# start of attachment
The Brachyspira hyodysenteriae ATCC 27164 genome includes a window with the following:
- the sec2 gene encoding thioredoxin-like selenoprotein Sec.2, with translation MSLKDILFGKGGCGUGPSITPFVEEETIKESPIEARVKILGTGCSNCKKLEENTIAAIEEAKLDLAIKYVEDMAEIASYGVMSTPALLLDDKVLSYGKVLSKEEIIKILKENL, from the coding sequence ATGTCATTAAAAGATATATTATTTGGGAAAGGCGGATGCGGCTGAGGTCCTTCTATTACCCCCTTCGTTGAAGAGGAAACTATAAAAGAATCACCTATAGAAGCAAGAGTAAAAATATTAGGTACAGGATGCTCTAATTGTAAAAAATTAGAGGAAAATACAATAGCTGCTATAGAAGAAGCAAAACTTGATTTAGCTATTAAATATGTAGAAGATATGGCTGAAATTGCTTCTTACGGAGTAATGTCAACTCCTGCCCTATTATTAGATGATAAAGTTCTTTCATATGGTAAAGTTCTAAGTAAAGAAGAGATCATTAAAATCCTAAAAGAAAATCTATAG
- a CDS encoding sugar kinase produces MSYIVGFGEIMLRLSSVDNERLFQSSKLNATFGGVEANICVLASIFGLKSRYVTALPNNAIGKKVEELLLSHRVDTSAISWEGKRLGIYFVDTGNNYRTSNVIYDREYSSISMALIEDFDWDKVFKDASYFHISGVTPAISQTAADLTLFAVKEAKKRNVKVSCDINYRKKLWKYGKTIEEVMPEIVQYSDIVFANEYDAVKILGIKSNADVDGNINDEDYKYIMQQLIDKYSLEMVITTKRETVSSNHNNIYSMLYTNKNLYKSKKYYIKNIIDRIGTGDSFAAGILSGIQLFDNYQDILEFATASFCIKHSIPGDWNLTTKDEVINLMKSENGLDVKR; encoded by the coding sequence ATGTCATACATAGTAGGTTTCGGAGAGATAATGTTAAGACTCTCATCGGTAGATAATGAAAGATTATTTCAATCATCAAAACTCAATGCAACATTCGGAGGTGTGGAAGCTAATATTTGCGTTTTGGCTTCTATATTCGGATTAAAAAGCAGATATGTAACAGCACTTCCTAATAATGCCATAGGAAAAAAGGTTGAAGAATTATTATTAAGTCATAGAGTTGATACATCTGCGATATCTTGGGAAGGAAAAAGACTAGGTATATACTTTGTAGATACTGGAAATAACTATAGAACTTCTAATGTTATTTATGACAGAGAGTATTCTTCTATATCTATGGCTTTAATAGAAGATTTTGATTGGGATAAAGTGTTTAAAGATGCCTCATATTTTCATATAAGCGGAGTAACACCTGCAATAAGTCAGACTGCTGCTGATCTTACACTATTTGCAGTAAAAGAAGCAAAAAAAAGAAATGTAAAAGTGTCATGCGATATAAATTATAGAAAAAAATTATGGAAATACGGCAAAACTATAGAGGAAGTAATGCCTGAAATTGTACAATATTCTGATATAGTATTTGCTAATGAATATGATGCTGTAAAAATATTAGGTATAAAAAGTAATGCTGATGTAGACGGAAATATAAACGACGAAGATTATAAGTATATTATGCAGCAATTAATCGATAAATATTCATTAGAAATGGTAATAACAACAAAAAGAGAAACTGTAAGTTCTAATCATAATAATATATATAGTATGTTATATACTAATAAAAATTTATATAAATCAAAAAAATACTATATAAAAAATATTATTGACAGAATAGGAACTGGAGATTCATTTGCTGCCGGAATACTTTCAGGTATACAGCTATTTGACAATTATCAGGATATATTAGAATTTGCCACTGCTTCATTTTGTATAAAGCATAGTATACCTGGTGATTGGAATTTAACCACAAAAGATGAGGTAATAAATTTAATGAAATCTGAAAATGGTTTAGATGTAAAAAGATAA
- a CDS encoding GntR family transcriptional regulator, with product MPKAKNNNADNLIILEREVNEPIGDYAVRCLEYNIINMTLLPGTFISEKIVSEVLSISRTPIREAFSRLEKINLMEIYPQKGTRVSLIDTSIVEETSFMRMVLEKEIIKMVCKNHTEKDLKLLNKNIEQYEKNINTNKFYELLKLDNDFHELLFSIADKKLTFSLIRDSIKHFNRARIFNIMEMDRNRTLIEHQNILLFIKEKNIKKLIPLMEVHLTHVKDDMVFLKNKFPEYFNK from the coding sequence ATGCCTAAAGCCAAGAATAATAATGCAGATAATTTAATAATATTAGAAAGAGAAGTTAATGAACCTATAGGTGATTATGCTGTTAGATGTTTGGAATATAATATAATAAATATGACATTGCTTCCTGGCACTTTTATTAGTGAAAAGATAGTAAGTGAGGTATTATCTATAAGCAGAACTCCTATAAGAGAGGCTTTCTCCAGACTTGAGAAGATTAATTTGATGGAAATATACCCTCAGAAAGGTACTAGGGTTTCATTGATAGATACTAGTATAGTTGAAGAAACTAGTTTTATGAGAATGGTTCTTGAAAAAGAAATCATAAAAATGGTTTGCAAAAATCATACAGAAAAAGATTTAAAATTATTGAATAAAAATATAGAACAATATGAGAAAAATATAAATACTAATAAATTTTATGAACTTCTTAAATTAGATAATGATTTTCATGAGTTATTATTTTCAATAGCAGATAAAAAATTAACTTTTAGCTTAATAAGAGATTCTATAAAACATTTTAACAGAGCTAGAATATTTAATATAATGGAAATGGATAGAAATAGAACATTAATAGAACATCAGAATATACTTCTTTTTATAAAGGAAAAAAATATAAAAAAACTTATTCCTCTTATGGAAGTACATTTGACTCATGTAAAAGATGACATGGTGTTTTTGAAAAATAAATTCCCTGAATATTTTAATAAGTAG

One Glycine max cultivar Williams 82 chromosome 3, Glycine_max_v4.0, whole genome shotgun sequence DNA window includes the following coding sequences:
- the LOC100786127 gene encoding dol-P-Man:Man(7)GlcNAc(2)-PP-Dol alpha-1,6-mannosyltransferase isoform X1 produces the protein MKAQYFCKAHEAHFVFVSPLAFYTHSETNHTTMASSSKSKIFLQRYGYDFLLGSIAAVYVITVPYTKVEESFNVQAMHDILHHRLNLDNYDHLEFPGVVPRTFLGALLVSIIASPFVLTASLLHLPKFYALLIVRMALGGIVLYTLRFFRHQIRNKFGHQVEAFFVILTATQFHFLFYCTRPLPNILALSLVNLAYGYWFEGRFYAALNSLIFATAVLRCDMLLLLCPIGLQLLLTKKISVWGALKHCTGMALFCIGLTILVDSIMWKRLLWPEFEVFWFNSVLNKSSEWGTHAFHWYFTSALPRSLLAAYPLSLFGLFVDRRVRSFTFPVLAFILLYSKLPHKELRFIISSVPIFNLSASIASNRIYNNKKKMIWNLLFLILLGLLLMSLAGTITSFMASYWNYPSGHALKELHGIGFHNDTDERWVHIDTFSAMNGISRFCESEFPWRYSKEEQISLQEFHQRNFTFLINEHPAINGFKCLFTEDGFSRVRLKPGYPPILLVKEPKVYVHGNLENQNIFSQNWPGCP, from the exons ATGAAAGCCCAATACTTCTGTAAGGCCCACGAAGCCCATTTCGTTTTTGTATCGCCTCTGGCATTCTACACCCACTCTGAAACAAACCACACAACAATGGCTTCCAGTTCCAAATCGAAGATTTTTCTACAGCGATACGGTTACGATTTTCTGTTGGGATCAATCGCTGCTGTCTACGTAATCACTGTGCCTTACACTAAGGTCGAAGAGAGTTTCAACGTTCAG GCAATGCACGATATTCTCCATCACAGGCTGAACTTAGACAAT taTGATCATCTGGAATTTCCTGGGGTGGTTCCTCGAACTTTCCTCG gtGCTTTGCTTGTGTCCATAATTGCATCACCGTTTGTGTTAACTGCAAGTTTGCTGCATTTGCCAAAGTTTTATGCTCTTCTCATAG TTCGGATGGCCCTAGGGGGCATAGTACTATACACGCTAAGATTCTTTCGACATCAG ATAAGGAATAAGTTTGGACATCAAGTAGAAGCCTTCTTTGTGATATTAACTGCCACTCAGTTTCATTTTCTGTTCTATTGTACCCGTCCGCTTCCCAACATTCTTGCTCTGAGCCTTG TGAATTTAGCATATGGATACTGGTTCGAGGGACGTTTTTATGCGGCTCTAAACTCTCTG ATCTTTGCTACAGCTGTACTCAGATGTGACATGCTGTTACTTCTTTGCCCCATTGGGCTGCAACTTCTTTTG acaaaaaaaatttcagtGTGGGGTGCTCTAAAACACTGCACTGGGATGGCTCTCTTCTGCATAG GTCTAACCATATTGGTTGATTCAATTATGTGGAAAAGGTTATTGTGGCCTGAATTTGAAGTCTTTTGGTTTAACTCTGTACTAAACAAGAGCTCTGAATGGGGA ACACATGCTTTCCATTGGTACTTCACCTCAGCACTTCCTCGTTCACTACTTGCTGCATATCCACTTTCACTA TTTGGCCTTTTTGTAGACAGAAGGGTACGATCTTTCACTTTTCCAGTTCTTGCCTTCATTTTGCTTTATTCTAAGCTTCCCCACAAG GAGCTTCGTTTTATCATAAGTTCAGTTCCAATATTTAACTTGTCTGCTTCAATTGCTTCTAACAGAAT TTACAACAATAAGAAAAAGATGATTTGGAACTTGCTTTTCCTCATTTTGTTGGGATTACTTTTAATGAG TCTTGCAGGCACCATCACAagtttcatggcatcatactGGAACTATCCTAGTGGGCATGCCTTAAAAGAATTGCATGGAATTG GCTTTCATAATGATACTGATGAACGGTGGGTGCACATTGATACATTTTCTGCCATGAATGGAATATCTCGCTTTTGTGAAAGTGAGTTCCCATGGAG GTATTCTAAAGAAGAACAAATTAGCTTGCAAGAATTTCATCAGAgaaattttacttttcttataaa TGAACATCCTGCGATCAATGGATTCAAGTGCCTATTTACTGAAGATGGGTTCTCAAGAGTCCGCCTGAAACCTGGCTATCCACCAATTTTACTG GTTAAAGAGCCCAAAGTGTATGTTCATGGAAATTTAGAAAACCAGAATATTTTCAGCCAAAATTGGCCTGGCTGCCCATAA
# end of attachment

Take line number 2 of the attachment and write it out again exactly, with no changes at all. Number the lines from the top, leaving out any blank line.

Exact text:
- the sec2 gene encoding thioredoxin-like selenoprotein Sec.2, with translation MSLKDILFGKGGCGUGPSITPFVEEETIKESPIEARVKILGTGCSNCKKLEENTIAAIEEAKLDLAIKYVEDMAEIASYGVMSTPALLLDDKVLSYGKVLSKEEIIKILKENL, from the coding sequence ATGTCATTAAAAGATATATTATTTGGGAAAGGCGGATGCGGCTGAGGTCCTTCTATTACCCCCTTCGTTGAAGAGGAAACTATAAAAGAATCACCTATAGAAGCAAGAGTAAAAATATTAGGTACAGGATGCTCTAATTGTAAAAAATTAGAGGAAAATACAATAGCTGCTATAGAAGAAGCAAAACTTGATTTAGCTATTAAATATGTAGAAGATATGGCTGAAATTGCTTCTTACGGAGTAATGTCAACTCCTGCCCTATTATTAGATGATAAAGTTCTTTCATATGGTAAAGTTCTAAGTAAAGAAGAGATCATTAAAATCCTAAAAGAAAATCTATAG